DENVER - You might have seen them at bars or sporting events.
They are young women selling T-shirts and other items to raise money for breast cancer awareness.
You may assume you're giving to a charity.
9Wants to Know has learned they are actually working for a for-profit company that is making millions of dollars in the name of breast cancer.
The company is "Boobies Rock!"
They sell T-shirts, koozies and bracelets with catchy slogans about breast cancer.
The owner, Adam Shryock, admits some people who buy these items may think they're giving to a charity.
But make no mistake. He says he is in it to make money.
Emily and Melissa, who asked 9Wants to Know not to reveal their last names, made $25 an hour, paid in cash, to sell catchy clothing for "Boobies Rock!"
"We would go to different bars, restaurants, [including] Rockies opening day," Emily said.
""[We're] the kind of girl next door type," Melissa said. "[We'd go] downtown [on] Friday [and] Saturday nights."
Their sales pitch was simple.
"Would you guys like to help donate to a great cause?" Melissa said.
"[You're] doing something good, something right," Emily said. "Basically our opening line was 'we're with Boobies Rock! It's a breast cancer awareness organization. Would you guys like to make a donation to the cause?'"
Those "donations" added up quickly.
"About $5,000 a week, just [for] me," Emily said.
Emily and Melissa say, when they left the company in June, there were 15 other young women just like them, collecting cash from people all over Colorado.
"I think they thought pretty much what we thought, that they were donating money to a good cause," Melissa said.
While the words Breast Cancer Awareness are plastered all over the Boobies Rock website, it is not a charity.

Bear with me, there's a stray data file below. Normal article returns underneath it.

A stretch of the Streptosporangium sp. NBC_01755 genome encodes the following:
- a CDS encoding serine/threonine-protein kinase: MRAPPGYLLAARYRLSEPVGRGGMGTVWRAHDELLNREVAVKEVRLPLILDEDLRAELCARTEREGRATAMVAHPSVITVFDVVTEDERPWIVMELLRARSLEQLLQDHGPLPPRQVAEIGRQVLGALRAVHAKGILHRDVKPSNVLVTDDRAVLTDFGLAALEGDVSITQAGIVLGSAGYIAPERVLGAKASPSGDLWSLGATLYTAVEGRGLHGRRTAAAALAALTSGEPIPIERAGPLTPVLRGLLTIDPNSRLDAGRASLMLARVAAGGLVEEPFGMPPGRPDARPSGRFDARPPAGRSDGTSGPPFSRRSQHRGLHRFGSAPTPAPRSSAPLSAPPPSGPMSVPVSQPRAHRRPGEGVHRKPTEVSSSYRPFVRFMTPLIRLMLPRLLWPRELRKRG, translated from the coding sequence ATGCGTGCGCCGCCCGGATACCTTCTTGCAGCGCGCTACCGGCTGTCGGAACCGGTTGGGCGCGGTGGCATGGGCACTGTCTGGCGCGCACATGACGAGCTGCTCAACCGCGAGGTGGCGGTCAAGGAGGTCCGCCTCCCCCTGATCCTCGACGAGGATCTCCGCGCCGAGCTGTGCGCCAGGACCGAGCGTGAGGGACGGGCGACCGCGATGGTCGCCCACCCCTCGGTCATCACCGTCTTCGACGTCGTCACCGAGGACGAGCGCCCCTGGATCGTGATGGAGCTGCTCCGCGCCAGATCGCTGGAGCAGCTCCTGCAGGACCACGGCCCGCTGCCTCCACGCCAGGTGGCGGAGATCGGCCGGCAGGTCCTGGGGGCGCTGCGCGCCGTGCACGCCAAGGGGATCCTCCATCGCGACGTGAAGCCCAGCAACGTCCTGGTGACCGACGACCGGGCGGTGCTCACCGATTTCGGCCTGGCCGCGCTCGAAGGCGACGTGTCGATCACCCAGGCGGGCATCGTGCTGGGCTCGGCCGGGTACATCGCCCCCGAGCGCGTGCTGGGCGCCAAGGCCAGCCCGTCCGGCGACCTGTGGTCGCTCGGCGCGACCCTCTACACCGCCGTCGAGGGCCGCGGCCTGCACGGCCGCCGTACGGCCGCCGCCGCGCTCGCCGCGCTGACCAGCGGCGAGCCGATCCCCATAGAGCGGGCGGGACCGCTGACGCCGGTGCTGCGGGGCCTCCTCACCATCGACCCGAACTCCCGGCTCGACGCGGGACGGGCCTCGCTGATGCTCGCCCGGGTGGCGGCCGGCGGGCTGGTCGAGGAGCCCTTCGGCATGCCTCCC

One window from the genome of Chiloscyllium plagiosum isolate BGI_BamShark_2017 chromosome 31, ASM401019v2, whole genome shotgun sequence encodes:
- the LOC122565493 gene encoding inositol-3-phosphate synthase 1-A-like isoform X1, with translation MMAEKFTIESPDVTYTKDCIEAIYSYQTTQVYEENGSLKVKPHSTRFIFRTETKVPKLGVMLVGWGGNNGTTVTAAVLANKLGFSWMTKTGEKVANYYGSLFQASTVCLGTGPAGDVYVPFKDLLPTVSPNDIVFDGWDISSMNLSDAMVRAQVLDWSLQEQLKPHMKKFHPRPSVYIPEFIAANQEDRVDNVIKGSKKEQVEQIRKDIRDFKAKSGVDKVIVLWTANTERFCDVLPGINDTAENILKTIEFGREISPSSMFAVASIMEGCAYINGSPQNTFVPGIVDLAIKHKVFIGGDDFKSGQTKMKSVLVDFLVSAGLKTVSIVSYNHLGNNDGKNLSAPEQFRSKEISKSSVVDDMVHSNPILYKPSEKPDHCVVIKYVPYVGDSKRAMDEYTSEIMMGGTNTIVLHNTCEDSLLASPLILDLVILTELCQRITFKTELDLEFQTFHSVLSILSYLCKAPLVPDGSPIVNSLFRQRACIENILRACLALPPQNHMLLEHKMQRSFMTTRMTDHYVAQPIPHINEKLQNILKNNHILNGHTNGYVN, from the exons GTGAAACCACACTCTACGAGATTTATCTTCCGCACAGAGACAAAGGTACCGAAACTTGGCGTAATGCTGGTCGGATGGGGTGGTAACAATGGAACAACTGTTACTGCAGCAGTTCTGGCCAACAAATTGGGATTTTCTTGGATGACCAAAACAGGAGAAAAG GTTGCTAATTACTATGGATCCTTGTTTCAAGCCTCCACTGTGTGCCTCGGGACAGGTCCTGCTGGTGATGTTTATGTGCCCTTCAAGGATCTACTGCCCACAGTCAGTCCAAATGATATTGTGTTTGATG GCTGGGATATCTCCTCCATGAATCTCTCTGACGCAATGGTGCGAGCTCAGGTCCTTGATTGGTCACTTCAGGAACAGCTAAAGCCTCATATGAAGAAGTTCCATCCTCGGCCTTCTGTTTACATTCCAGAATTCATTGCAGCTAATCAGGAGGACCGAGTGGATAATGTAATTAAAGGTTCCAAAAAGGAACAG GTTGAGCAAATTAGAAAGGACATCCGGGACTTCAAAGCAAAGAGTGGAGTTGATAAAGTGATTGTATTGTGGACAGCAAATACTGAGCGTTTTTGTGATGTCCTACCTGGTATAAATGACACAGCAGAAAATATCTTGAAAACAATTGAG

You are giving to a company that is an advocate of breast cancer awareness, but it is a for-profit business," Shryock said.
The owner of Boobies Rock and another company the Se7ven Group is a 33-year-old entrepreneur who lives in a large home in Castle Rock.
Shryock says Boobies Rock merchandise is sold in at least 15 cities nationwide.
In two years, the company has made about $2 million selling breast cancer themed T-shirts and other items.
"We give a tremendous amount of money," Shryock said.
Shryock says his company has donated about $325,000 to eight charities.
That figure includes $250,000 paid to the Keep-A-Breast Foundation to settle a trademark infringement lawsuit.
"If we wouldn't have had that settlement with Keep A Breast, we would have given that money to someone else," Shryock said.
One charity, Pink Fund, received $50,000 and another, Young Survival coalition, received $25,000.
Others got as little as $100, all of it collected from the sale of Boobies Rock! merchandise in the name of breast cancer awareness.
Shryock says he does not condone the actions of certain sales women, who make people think they're donating to a breast cancer charity.
"When they're out there saying false information, it comes back on me. For the most part, it is not a problem. But it does happen from time to time," Shryock said.
Shryock says his company is looking at ways to be more transparent about where the money goes.
He says the goal is to build a fun brand based on breast cancer awareness that will continue to make money and continue to make donations.
9NEWS legal analyst Scott Robinson believes some people who give money are being misled.
"This is really reprehensible behavior. The owner can claim that he does not condone the practices engaged in, but the practices are inherently deceptive," Robinson said.
"I feel like we totally deceived them," Emily said.
"I was kind of disgusted," Melissa said.
Melissa and Emily say they walked away from Boobies Rock when they realized the money they collected, wasn't going where they thought.
"This is just a guy who is capitalizing on a deadly disease. People need to know the truth," Emily said.
(KUSA-TV © 2012 Multimedia Holdings Corporation)